Funds of funds (FoF) are set to be one of the key battlegrounds for for Chinese mutual fund managers this year, with the first product launches imminent. But some in the industry, including potential distributors, have raised doubts about the extent to which FoFs will gain traction.
With the first batch of products expected to hit the market in June, there are questions over whether domestic asset managers can construct truly sound portfolios, given the challenges they face.
Issues cited include the relatively constrained universe that these FoFs can invest in, the volatile environment, investors’ short-term outlook, and managers’ tendency to allocate to in-house funds.
These products represent a move by mainland fund houses into a relatively recent, but fast-growing concept in recent years; that of multi-asset or asset allocation strategies, incorporating dynamic allocations of bonds and equities. In the past Chinese mutual funds have generally focused on a single asset class.
After the China Securities Regulatory Commission (CSRC) gave FoFs the green light in September, 15 fund houses on November 29 submitted the first batch of 22 products for approval. As of April 1, 31 fund houses had submitted 62 FoFs (see table below). CSRC said the approval process will take six months, so the first approved could come as early as next month.
FUNDS OF FUNDS SUBMITTED FOR APPROVAL IN CHINA
|Fund houses||Number of funds of funds submitted|
|ChinaAMC, China Merchants||4|
|Bosera, CCB Principal, Changsheng, China Southern, China Universal, Fullgoal, GF Fund, Guotai, Nuode||3|
|CIFM, Chang Xin, E Fund, First Seafront, Harvest, Penghua, ZhongRong||2|
|Axa SPDB, Chang'an, HFT, HuaAn, Jyah AM, Manulife Teda, New China Fund, Tebon, Tianhong, Rongtong, Wanjia Asset, Yinhua, Zhong Ou||1|
|Total: 62 (by 31 firms)|
In line with the big number of applications, fund houses AsianInvestor talked to since the start of this year all picked FoF as one of the most important areas they will allocating resources to develop in 2017.
“We expect multi-asset portfolios to be the hot topic for this year,” said Jelle Vervoorn, chief executive of HFT Investment Management (Hong Kong).
And Chris Tse, Hong Kong head of intermediary distribution at BNY Mellon Investment Management, said he was receiving a particularly high volume of enquiries about multi-asset products from Chinese fund managers.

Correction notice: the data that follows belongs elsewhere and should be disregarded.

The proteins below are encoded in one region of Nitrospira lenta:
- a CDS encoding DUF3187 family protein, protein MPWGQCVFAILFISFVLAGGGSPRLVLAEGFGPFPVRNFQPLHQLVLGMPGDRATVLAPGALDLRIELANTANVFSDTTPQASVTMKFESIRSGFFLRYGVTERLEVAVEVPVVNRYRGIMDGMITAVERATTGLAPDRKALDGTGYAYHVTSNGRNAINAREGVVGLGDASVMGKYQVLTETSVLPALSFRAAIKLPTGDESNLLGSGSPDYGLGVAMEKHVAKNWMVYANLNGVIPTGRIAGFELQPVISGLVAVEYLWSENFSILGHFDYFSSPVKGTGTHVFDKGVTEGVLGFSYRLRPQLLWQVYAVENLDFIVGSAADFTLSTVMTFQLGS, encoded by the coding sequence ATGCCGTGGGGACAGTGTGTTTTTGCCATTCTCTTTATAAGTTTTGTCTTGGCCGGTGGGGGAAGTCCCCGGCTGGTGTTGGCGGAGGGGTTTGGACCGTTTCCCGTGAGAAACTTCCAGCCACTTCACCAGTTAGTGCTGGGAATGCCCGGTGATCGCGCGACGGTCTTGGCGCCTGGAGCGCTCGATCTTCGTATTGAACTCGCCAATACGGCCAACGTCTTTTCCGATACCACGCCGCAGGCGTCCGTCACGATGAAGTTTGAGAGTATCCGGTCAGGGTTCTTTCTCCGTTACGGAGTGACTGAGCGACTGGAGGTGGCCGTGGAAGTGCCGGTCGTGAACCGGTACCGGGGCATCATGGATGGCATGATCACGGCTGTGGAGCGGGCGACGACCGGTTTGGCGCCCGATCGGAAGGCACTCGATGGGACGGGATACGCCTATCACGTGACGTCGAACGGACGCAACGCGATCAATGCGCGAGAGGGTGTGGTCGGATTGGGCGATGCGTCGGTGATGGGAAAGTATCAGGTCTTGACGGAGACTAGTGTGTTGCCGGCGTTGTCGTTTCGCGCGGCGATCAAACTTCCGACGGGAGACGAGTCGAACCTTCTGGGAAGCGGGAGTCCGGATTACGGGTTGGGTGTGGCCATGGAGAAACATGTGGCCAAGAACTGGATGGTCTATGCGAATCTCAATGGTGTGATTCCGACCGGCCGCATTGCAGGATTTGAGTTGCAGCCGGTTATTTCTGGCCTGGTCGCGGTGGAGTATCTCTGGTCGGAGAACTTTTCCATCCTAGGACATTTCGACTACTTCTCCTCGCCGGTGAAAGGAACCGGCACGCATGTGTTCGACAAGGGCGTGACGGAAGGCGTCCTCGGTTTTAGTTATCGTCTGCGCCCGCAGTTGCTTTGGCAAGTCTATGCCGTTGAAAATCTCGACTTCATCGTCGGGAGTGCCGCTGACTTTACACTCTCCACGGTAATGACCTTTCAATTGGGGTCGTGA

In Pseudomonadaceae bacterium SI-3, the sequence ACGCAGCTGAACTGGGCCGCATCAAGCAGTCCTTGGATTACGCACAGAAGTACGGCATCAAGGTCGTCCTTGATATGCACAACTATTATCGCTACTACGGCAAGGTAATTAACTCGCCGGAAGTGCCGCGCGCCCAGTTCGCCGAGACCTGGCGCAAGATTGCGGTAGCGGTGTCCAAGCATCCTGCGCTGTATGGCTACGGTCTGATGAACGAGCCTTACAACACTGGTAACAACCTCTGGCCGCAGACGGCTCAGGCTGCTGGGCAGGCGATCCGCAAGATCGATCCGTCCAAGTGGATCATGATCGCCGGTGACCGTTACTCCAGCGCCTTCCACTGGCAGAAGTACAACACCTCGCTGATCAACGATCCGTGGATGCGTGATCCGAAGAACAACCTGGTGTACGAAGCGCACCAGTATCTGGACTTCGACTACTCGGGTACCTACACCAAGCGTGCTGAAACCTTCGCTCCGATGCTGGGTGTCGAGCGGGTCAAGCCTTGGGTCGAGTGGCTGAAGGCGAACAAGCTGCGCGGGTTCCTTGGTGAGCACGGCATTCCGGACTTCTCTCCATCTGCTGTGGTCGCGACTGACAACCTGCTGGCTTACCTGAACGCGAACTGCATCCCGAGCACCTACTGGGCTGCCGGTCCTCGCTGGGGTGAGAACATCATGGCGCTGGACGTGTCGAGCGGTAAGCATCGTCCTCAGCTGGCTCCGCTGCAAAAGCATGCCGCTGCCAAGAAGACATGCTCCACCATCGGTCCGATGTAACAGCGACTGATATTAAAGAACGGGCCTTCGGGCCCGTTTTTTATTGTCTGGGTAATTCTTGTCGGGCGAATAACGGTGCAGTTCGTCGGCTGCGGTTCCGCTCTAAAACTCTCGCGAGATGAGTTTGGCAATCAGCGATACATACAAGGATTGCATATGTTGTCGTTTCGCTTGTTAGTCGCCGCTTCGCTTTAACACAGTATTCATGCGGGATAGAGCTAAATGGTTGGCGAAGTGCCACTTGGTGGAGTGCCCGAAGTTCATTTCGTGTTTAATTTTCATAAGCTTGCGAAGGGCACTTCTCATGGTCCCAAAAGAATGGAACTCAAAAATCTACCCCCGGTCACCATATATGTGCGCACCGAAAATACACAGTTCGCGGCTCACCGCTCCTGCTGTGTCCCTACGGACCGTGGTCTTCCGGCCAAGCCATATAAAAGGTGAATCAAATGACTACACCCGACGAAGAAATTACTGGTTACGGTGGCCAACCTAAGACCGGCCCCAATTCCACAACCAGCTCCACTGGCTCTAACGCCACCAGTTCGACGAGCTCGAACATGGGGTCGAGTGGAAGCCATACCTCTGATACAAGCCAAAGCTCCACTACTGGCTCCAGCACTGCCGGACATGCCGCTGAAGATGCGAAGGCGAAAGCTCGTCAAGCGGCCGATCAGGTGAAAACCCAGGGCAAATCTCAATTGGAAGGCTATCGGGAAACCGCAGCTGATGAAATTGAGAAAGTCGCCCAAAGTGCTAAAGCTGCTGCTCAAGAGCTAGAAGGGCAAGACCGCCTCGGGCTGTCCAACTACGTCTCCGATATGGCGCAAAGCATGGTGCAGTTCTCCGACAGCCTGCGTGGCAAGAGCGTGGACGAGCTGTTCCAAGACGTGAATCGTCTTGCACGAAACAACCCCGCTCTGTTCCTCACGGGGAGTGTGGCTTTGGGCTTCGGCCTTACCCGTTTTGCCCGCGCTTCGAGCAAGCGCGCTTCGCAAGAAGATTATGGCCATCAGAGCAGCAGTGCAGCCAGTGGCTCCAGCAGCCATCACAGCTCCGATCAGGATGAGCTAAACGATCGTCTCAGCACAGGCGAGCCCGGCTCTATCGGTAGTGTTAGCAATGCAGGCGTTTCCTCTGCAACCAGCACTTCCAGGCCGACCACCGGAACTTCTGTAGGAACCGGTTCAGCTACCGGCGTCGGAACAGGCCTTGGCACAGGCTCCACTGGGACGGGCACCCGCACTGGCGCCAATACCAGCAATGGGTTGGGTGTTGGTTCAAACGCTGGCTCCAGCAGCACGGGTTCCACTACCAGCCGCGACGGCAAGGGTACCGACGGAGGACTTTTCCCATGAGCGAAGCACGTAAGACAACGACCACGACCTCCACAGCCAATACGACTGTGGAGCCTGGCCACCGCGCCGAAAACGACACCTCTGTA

This reflects the situation elsewhere in Asia, with salaries soaring for asset allocation experts in Hong Kong and Singapore, according to recruiters.
Issues in question
Fund houses expect to see strong interest from wealth managers in FoFs, but one Shanghai-based bank is cautious about FoF strategies, said an analyst in the firm's wealth management department. He told AsianInvestor that mutual fund houses tended to construct FoF portfolios by allocating to in-house funds rather than seeking out the best and most suitable products across the market.
Others in the industry, including asset managers, have also said they were cautious about investing in FoFs, particularly in China's current market environment.
Zhu Kun, investment manager in the asset allocation department at GF Fund Management, pointed to three key obstacles that she felt may prevent FoF mutual fund products from taking off:
- the relatively paucity of fund types available in China combined with the restrictions on overseas investments;
- the challenge of picking core assets that are stable given the volatility in the local equity market; and
- the clash between the long-term horizon required for asset allocation strategies and mainland investors' tendency to focus on short-term gains.
Asset managers cannot design a product that has distinctive characteristics because of the constraints on what mutual fund FoFs can invest in, agreed Wang Feng, product director at Shenzhen-based China Merchants Fund Management.
A further issue is that there are no appropriate derivatives for hedging, he added, so it is very important to take the liquidity of the underlying funds into consideration.
Feng and Zhu were speaking in Beijing at the Jinlin 2016 Quantitative Investment and Hedge Fund Conference in late March.
Since mid-2016 some of the biggest Chinese fund houses have been setting up teams to develop FoFs, including Bosera, China International Fund Management, China Southern, E Fund, Harvest, Yinhua, Tianhong and Penghua.
Many fund houses told AsianInvestor that they were confident of their FoF capability because they had constructed such strategies for institutional clients' segregated accounts.